Not very many cases are dealt with in much detail and this book suffers from dealing with much the same crimw types and styles as well as specific criminals in each of the 5 sections....Capitol crimes, crimes high and low,catching criminals,trial and sentencing and finally punishment.
The problem lies in the fact that many of the crimes are repeated as we hear details of the crime and in a later chapter how they were caught and then how they were tried and so on.
I feel this book is, despite it's size and weight, really about junior high school level in it's overall presentation.
Heavy stock paper and a good size make it a worthwhile book for libraries but as there are very few specifics dealing with most 20th century crime and criminals it is little more than a primer.
Great for the interested child.

Shadow Divers: The True Adventure of Two Americans Who Risked Everything to Solve One of the Last Mysteries of World War II
Shadow Divers: The True Adventure of Two Americans Who Risked Everything to Solve One of the Last Mysteries of World War II
by Robert Kurson
Edition: Hardcover
58 used & new from CDN$ 1.79

1 of 1 people found the following review helpful
5.0 out of 5 stars One of the best nonfiction adventures I have ever read., Aug. 14 2013
This review is for the hardcover edition measuring 9 1/2 X 6 1/4 having 375 pages and 16 contemporary photo pages and 8 period photo pages.
Initially I was somewhat disappointed with this book as the author's style in the beginning was a little too 'flowery'.
Happily he abandoned that and settled down to what he does best....tell a darn good story.
Shifting point of view from past to future, from person to person, he nonetheless keeps a consistent and riveting storyline pulsing in the background.
From the nearly accidental discovery of 'something' on the bottom that snagged nets and attracted the odd fishing charter boat ONE obsessive diver & boat combination wanted.....needed to find out what was down there.
Secretly meeting the only charter boat captain who was aware of the PRECISE location he trades numbers....GPS co-ordinates and starts his adventure.
Unable to do a 200 foot+ dive on his own he recruits the only other diver with sufficient deep-dive experience AND a similar obsessive nature about the personal purpose they feel towards 'wreckploration' and combining their talents and drive, make an incredible discovery...a WW2 German the coast of New Jersey, where no U-boat is known to have been.
What follows is the almost unbelievable quest to find out what they have found and to correctly identify it which will take them many years of diving and research in America and in Germany.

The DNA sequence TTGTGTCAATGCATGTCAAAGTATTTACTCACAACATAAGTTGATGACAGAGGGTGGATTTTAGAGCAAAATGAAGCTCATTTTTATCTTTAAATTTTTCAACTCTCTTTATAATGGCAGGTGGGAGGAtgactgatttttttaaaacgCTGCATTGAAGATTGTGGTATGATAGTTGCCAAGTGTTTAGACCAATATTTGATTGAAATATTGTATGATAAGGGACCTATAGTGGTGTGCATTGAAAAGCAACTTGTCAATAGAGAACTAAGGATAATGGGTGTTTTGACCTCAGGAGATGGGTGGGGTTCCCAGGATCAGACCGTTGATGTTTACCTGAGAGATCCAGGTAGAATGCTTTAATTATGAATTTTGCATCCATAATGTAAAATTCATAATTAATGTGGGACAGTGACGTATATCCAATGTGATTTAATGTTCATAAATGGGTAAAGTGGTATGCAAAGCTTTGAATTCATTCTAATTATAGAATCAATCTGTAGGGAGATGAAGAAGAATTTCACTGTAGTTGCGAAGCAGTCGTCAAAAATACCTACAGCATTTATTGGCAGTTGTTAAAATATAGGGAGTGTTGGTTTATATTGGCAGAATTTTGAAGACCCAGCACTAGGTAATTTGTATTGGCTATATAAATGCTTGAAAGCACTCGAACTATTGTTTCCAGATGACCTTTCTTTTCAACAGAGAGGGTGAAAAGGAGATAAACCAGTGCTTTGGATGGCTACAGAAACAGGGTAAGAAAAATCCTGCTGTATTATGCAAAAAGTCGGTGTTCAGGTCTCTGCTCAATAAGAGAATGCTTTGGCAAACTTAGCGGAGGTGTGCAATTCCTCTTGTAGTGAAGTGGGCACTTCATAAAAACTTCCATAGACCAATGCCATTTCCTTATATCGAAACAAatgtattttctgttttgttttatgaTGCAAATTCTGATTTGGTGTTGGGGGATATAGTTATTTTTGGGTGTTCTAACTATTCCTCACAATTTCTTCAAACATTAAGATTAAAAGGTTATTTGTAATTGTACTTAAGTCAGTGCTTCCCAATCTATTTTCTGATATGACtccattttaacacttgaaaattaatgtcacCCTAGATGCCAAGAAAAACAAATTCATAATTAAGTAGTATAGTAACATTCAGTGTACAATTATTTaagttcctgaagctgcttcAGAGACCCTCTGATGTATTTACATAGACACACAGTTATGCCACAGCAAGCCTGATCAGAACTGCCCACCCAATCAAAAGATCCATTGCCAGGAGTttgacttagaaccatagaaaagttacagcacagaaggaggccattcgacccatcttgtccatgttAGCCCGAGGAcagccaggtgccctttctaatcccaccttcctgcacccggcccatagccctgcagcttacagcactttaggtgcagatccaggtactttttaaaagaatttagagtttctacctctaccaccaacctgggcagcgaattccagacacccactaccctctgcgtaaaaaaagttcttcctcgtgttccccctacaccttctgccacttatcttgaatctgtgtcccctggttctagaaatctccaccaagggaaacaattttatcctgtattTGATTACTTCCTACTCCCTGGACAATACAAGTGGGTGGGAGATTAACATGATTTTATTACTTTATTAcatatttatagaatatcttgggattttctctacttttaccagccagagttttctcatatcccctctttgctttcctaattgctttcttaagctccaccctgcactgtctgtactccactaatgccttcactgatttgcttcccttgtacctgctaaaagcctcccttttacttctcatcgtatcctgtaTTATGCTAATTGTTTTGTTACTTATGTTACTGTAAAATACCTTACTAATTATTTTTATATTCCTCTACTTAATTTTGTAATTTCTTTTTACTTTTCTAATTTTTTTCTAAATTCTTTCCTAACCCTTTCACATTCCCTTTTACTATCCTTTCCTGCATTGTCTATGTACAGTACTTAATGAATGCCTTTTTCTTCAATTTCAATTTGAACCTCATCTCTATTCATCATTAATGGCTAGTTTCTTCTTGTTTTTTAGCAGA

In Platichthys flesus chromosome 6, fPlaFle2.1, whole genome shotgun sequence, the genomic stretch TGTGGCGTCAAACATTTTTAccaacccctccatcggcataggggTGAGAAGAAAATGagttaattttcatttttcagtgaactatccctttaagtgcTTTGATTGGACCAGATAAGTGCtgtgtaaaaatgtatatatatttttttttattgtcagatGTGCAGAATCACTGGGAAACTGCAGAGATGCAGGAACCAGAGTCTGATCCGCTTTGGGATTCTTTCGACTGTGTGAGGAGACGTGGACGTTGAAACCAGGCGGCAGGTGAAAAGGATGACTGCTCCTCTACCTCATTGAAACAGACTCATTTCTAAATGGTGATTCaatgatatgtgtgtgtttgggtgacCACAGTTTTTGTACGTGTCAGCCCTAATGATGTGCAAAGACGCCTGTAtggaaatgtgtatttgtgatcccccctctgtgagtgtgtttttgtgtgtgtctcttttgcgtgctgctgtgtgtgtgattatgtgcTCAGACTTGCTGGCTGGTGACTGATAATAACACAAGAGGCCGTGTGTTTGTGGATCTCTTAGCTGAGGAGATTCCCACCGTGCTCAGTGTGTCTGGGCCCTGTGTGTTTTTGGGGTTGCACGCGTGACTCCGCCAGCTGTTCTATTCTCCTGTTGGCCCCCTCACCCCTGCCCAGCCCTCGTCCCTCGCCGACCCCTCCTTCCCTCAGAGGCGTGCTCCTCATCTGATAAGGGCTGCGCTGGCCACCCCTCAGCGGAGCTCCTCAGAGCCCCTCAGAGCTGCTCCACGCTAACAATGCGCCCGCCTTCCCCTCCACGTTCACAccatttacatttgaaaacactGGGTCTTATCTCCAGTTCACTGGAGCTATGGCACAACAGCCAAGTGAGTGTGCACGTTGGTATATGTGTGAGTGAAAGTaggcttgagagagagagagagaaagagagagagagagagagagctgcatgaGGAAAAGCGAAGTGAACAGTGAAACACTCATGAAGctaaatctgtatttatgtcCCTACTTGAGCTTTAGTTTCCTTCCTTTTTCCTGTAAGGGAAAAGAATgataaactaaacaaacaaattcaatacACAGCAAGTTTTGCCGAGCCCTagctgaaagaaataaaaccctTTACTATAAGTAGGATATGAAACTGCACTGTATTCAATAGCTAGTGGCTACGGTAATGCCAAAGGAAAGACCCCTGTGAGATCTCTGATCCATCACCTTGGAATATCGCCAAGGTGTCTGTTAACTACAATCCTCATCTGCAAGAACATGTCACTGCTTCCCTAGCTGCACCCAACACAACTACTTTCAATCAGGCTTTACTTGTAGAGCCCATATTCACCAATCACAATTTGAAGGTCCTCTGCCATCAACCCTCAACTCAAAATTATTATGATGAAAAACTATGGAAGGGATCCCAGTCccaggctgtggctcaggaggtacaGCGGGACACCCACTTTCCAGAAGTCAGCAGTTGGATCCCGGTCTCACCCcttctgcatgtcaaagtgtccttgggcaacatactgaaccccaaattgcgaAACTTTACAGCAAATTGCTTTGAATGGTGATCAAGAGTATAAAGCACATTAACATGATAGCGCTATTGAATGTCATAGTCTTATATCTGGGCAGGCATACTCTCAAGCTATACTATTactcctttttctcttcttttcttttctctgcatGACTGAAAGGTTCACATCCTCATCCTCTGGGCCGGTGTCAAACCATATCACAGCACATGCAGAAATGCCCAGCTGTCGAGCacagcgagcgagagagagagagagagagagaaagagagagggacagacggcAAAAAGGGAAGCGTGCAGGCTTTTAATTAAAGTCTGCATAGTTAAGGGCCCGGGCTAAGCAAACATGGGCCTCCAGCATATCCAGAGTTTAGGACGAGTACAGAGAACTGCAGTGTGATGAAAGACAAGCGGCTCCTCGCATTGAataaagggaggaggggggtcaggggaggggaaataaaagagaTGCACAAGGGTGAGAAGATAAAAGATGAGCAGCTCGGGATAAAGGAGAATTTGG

Just finding and speaking to experts in the field of U-boats is difficult enough and many of them won't believe what they found and won't help and ultimately it costs the lives of 3 divers before the answers are found.
This is one of the most exciting books I have read in years and truly what would be termed a page-turner.
Even at nearly 400 pages it took me less than 2 days as I burned my way through it.
Very highly recommended to the nonfiction adventure me!

Beware Raiders: German Surface Raiders in the Second World War
Beware Raiders: German Surface Raiders in the Second World War
by Bernard Edwards
Edition: Hardcover
11 used & new from CDN$ 8.86

1 of 1 people found the following review helpful
5.0 out of 5 stars Top notch action with German raiders in WW 2, Aug. 10 2013
This review is for the hardcover edition measuring 9 1/2 X 6 1/4 having 214 pages and 8 photo pages.
Having just recently read another book on a wartime raider ( albeit the First World War ), I was absolutely delighted with this one....more than the other one ( see my reviews ).
Obviously written by a naval man and complete with all the correct terminology author Bernard Edwards tells us of the wartime careers of 2 distinctly different raiders, the Admiral Hipper, whose armament and size should have made her a spectacular force and the much smaller Pinguin, manned largely by reserve troops.
Contrary to German military expectations the effectiveness of these 2 raiders was markedly different.
The author uses a very effective writing style by letting us see the action from both the attacker and the victim's perspective.
Although the amount of book-time is not equally spent on each ship and it's operations it is however appropriate to the value of those operations.
I found this book VERY interesting and very much what is commonly called a 'page-turner' with action and reaction filling the pages.
I find Mr Bernard's style of writing very effective and will search for other books by him.
Highly recommended.

Landmarks in 20th Century Murder
Landmarks in 20th Century Murder
by Robin Odell
Edition: Hardcover
2 used & new from CDN$ 3.59

4.0 out of 5 stars A good general coverage of British murders in the 20th century, Aug. 9 2013
This review is for the hardcover edition measuring 9 1/2 X 6 1/4 having 314 pages and 16 photo pages in 2 sections.
I have given it 4 stars when it really rates 3 1/2 in my opinion.
This is exactly what it is sold as....a chronicling of the landmark cases of the 20th century with one caveat....they are all from Britain.
Since many of the most interesting cases of the 20th century, particularly the first half, WERE in fact from GB and both well documented and written about I had absolutely no problem with the British-exclusive case selection.
The book is divided into 10 sections with each one devoted to each of the 10 decades.
In this way the author shows us the progressive advancement of forensic and police techniques as the years advance.
Naturally in a book of this size covering so much territory the cases are the usual ones one would expect but that is to be expected.
One thing I was a little disappointed with was the lack of ANY bibliography.
As Me Odell quotes from many of the more famous British true crime writers it was doubly annoying as he must surely both possess their work and be able to list them.